Parker alumna and Yale University graduate student Emily Wier has been selected as a White House Intern.
Wier, Parker Class of 2006, is a first year master’s candidate at the Yale School of Forestry & Environmental Studies studying cities and climate change.
"Even among a group of outstanding classmates, Emily was an excellent student," said Rose Hanscom, who was Ms. Wier's science teacher. "We are all very proud of her accomplishments. She is certainly poised to fulfill Parker's mission of making a meaning difference in the world."
Interns are chosen through a highly competitive process that must detail a track record of leadership in the community and a commitment to the Obama Administration mission.
Interns work in one of several White House departments, including the Domestic Policy Council, the National Economic Council, the Office of Digital Strategy, the Office of Legislative Affairs, the Office of Political Strategy and Outreach, and the Office of the White House Counsel.
Assignments on any given day could include conducting research, managing incoming inquiries, attending meetings, writing memos, and staffing events. “Most importantly,” states the program’s website, “the internship experience includes an emphasis on service and interns participate in regularly scheduled service projects at schools and non-profit organizations in Washington, D.C.”
Wier's background includes engaging as an environmental advocate for climate action plans in both San Diego and New Haven, Connecticut; working as a biologist at Dudek, an environmental consulting firm; volunteering as a Steering Committee member for SanDiego350.org, a local grassroots climate change awareness organization; and serving as a member of the City of San Diego’s Sustainable Energy Advisory Board.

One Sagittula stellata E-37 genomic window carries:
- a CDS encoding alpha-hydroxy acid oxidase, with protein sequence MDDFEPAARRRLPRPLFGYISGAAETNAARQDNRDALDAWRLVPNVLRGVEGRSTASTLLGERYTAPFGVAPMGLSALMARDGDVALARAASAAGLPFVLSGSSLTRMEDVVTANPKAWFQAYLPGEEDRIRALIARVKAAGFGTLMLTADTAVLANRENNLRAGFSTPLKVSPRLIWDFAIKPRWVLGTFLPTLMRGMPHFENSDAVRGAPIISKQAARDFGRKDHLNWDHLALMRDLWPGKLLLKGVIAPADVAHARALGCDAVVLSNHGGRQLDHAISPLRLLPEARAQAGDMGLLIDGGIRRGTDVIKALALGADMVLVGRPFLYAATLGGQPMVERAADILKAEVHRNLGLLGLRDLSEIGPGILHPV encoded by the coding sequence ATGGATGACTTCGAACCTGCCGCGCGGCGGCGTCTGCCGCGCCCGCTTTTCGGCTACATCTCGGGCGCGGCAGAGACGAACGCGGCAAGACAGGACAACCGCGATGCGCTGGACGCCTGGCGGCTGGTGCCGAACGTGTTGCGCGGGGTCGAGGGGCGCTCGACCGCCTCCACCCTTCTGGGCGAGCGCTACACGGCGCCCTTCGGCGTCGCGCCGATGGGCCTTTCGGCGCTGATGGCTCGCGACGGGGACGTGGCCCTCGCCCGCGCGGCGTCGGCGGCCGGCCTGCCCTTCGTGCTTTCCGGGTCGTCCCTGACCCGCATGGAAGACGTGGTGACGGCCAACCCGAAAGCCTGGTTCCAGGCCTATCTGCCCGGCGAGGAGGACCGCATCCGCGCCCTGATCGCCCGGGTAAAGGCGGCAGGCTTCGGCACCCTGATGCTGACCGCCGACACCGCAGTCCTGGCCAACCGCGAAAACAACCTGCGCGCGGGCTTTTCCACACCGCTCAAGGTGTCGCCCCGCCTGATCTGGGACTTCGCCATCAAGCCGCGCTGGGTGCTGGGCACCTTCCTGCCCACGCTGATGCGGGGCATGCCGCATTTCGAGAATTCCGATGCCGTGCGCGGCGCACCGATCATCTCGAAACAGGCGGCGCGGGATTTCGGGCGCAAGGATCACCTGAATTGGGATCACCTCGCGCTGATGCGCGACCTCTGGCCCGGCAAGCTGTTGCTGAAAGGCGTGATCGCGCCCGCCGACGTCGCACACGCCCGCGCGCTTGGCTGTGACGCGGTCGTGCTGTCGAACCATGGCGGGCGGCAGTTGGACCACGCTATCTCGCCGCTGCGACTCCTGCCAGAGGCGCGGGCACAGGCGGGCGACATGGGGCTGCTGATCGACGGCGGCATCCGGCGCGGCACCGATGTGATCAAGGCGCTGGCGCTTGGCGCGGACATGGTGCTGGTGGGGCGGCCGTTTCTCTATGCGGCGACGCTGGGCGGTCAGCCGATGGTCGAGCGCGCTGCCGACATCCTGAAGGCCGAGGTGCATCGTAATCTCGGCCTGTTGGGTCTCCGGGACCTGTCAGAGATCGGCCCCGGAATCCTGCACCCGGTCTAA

Said Wier: “I have dedicated my life to fighting climate change. Bold policy interventions, technological change, and altered behavioral patterns will be needed to avoid the worst effects of climate change.
In my career, I hope to change the way we think about these challenges and enable a transition to a just and stable future. My theory of change is that this process will need to be guided through actions of the Federal Government, and this internship has reinforced my belief in this theory of change. I am now even more committed to a career of public service, and to help implement solutions to environmental challenges.
After graduating from Parker, Wier attended Tufts University in Medford, Massachusetts,where she earned a bachelor’s degree in biology while immersing herself in various environmental causes that enabled her to research habitat conservation and environmental protection in New England, South America, and Africa.
She has fond memories of her experiences at Parker, and recently visited the campus for her 10-year reunion.
“My classmates at Parker were smart and determined,” she said. “The atmosphere created by students and faculty in upper school honed my desire to succeed, be ambitious, and motivated me to change the world for the better. Teachers believed in me, gave me opportunities to succeed, and challenged me to be the best I could be.”
Wier’s internship runs through mid-August.